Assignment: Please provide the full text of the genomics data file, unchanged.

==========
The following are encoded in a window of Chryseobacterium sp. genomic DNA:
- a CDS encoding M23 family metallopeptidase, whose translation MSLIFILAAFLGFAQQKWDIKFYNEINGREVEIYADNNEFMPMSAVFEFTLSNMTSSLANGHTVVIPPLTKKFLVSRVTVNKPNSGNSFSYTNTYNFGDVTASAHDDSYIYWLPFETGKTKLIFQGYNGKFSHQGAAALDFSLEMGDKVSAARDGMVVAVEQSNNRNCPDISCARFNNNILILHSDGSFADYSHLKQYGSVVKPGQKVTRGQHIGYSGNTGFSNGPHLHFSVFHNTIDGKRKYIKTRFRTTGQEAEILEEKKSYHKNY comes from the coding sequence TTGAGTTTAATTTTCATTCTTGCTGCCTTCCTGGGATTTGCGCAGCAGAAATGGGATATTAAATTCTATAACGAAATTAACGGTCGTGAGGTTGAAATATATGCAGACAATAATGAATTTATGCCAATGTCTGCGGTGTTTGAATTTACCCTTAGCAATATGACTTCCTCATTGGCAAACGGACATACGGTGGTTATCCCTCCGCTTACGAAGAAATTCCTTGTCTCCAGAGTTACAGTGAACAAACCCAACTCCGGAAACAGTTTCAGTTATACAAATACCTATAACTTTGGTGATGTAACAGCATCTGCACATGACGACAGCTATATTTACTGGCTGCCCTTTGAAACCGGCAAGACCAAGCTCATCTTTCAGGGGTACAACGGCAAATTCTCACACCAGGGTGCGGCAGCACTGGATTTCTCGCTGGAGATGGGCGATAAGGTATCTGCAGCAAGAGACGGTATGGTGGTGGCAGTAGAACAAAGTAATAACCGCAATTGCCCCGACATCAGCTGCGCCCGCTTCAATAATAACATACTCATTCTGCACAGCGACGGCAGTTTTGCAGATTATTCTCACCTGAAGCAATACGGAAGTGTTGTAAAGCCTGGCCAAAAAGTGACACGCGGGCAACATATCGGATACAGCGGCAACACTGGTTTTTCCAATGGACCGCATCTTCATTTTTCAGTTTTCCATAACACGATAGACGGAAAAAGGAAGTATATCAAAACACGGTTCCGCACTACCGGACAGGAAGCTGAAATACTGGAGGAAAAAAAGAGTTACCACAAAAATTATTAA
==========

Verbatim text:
The following are encoded in a window of Chryseobacterium sp. genomic DNA:
- a CDS encoding M23 family metallopeptidase, whose translation MSLIFILAAFLGFAQQKWDIKFYNEINGREVEIYADNNEFMPMSAVFEFTLSNMTSSLANGHTVVIPPLTKKFLVSRVTVNKPNSGNSFSYTNTYNFGDVTASAHDDSYIYWLPFETGKTKLIFQGYNGKFSHQGAAALDFSLEMGDKVSAARDGMVVAVEQSNNRNCPDISCARFNNNILILHSDGSFADYSHLKQYGSVVKPGQKVTRGQHIGYSGNTGFSNGPHLHFSVFHNTIDGKRKYIKTRFRTTGQEAEILEEKKSYHKNY comes from the coding sequence TTGAGTTTAATTTTCATTCTTGCTGCCTTCCTGGGATTTGCGCAGCAGAAATGGGATATTAAATTCTATAACGAAATTAACGGTCGTGAGGTTGAAATATATGCAGACAATAATGAATTTATGCCAATGTCTGCGGTGTTTGAATTTACCCTTAGCAATATGACTTCCTCATTGGCAAACGGACATACGGTGGTTATCCCTCCGCTTACGAAGAAATTCCTTGTCTCCAGAGTTACAGTGAACAAACCCAACTCCGGAAACAGTTTCAGTTATACAAATACCTATAACTTTGGTGATGTAACAGCATCTGCACATGACGACAGCTATATTTACTGGCTGCCCTTTGAAACCGGCAAGACCAAGCTCATCTTTCAGGGGTACAACGGCAAATTCTCACACCAGGGTGCGGCAGCACTGGATTTCTCGCTGGAGATGGGCGATAAGGTATCTGCAGCAAGAGACGGTATGGTGGTGGCAGTAGAACAAAGTAATAACCGCAATTGCCCCGACATCAGCTGCGCCCGCTTCAATAATAACATACTCATTCTGCACAGCGACGGCAGTTTTGCAGATTATTCTCACCTGAAGCAATACGGAAGTGTTGTAAAGCCTGGCCAAAAAGTGACACGCGGGCAACATATCGGATACAGCGGCAACACTGGTTTTTCCAATGGACCGCATCTTCATTTTTCAGTTTTCCATAACACGATAGACGGAAAAAGGAAGTATATCAAAACACGGTTCCGCACTACCGGACAGGAAGCTGAAATACTGGAGGAAAAAAAGAGTTACCACAAAAATTATTAA